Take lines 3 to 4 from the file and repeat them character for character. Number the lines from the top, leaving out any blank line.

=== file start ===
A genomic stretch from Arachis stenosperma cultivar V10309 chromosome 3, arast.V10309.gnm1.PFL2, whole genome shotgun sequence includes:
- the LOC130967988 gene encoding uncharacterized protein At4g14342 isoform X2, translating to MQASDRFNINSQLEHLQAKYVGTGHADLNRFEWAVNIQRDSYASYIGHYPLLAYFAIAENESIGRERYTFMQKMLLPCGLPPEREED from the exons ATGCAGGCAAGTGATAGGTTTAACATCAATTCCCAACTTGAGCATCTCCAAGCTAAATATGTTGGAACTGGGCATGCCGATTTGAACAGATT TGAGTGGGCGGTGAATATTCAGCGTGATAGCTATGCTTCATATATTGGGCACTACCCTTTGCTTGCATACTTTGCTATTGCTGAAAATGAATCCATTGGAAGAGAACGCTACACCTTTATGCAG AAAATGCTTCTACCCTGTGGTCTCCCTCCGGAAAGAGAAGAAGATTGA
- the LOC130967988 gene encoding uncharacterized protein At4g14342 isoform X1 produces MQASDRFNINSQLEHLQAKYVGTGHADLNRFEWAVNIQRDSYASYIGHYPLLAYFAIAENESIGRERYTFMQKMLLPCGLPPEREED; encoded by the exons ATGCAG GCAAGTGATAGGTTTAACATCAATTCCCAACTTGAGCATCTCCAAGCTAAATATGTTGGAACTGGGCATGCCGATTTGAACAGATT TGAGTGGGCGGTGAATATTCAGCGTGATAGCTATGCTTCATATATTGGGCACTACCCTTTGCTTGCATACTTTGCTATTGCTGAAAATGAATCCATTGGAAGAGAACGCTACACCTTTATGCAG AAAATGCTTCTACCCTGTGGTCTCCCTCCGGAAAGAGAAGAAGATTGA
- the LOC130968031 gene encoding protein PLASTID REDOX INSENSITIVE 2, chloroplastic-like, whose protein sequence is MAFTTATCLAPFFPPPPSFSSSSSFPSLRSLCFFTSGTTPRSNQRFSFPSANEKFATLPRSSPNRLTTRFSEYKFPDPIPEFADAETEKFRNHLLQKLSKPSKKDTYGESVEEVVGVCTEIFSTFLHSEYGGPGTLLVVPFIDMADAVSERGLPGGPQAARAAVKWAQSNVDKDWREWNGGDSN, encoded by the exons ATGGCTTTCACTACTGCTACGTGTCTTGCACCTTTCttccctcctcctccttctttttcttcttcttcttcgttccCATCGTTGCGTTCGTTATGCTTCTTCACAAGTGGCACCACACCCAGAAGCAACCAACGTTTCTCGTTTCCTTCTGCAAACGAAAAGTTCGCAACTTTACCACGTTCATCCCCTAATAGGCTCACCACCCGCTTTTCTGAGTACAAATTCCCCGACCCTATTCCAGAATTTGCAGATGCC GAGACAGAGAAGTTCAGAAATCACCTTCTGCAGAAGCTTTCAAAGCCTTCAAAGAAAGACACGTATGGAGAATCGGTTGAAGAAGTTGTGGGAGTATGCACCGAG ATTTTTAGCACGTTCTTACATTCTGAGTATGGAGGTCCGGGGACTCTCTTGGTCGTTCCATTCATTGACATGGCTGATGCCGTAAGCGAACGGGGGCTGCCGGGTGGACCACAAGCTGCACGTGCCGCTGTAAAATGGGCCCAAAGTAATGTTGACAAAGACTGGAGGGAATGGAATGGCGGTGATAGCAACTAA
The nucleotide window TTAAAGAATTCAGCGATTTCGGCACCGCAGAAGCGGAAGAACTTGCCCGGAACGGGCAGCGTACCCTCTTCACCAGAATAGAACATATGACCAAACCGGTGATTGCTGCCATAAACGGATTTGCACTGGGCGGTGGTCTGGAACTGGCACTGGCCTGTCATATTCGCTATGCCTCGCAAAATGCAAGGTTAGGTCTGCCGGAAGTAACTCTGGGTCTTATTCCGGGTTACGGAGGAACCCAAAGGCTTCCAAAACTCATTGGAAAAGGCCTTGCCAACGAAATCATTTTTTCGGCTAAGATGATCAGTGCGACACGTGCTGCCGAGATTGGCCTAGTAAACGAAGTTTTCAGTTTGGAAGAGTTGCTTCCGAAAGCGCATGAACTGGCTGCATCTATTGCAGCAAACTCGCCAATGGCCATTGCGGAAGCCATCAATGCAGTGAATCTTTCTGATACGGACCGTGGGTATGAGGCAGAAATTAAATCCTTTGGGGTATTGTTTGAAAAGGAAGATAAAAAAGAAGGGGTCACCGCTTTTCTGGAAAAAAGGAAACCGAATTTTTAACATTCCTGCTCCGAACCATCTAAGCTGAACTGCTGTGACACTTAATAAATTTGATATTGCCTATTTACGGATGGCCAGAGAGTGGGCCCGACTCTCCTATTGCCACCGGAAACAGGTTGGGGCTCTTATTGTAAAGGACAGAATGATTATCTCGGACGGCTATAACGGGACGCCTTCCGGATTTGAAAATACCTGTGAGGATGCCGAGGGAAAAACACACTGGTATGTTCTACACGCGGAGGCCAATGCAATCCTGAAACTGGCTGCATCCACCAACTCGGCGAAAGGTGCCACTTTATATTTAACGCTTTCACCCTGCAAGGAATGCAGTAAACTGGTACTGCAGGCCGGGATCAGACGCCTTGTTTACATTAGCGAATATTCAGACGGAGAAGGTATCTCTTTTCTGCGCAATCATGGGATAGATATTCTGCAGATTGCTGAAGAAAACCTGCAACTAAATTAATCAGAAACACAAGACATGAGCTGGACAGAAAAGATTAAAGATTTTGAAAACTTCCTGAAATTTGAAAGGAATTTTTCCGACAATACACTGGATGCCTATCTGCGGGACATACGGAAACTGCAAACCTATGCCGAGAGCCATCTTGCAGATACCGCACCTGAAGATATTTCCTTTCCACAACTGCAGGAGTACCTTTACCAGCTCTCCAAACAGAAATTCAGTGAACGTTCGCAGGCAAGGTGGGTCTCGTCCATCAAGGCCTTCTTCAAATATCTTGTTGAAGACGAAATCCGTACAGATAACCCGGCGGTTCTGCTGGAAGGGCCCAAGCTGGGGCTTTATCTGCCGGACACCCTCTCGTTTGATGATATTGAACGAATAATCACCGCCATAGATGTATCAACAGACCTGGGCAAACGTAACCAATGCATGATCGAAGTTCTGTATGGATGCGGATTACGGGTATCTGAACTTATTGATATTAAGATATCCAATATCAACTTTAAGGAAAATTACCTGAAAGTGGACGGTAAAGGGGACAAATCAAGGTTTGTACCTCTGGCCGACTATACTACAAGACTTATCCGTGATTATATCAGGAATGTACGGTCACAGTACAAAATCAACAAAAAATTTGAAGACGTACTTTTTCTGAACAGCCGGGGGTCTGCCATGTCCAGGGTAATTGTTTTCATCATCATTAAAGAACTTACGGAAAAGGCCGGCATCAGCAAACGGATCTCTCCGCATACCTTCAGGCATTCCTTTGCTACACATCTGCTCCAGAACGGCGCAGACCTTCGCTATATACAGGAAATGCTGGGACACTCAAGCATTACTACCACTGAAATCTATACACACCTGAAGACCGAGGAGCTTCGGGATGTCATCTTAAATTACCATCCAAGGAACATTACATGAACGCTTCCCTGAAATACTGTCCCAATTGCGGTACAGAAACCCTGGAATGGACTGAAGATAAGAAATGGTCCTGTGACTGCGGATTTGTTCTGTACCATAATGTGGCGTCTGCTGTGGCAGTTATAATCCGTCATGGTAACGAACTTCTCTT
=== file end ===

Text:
- the LOC130967988 gene encoding uncharacterized protein At4g14342 isoform X1 produces MQASDRFNINSQLEHLQAKYVGTGHADLNRFEWAVNIQRDSYASYIGHYPLLAYFAIAENESIGRERYTFMQKMLLPCGLPPEREED; encoded by the exons ATGCAG GCAAGTGATAGGTTTAACATCAATTCCCAACTTGAGCATCTCCAAGCTAAATATGTTGGAACTGGGCATGCCGATTTGAACAGATT TGAGTGGGCGGTGAATATTCAGCGTGATAGCTATGCTTCATATATTGGGCACTACCCTTTGCTTGCATACTTTGCTATTGCTGAAAATGAATCCATTGGAAGAGAACGCTACACCTTTATGCAG AAAATGCTTCTACCCTGTGGTCTCCCTCCGGAAAGAGAAGAAGATTGA
- the LOC130968031 gene encoding protein PLASTID REDOX INSENSITIVE 2, chloroplastic-like, whose protein sequence is MAFTTATCLAPFFPPPPSFSSSSSFPSLRSLCFFTSGTTPRSNQRFSFPSANEKFATLPRSSPNRLTTRFSEYKFPDPIPEFADAETEKFRNHLLQKLSKPSKKDTYGESVEEVVGVCTEIFSTFLHSEYGGPGTLLVVPFIDMADAVSERGLPGGPQAARAAVKWAQSNVDKDWREWNGGDSN, encoded by the exons ATGGCTTTCACTACTGCTACGTGTCTTGCACCTTTCttccctcctcctccttctttttcttcttcttcttcgttccCATCGTTGCGTTCGTTATGCTTCTTCACAAGTGGCACCACACCCAGAAGCAACCAACGTTTCTCGTTTCCTTCTGCAAACGAAAAGTTCGCAACTTTACCACGTTCATCCCCTAATAGGCTCACCACCCGCTTTTCTGAGTACAAATTCCCCGACCCTATTCCAGAATTTGCAGATGCC GAGACAGAGAAGTTCAGAAATCACCTTCTGCAGAAGCTTTCAAAGCCTTCAAAGAAAGACACGTATGGAGAATCGGTTGAAGAAGTTGTGGGAGTATGCACCGAG ATTTTTAGCACGTTCTTACATTCTGAGTATGGAGGTCCGGGGACTCTCTTGGTCGTTCCATTCATTGACATGGCTGATGCCGTAAGCGAACGGGGGCTGCCGGGTGGACCACAAGCTGCACGTGCCGCTGTAAAATGGGCCCAAAGTAATGTTGACAAAGACTGGAGGGAATGGAATGGCGGTGATAGCAACTAA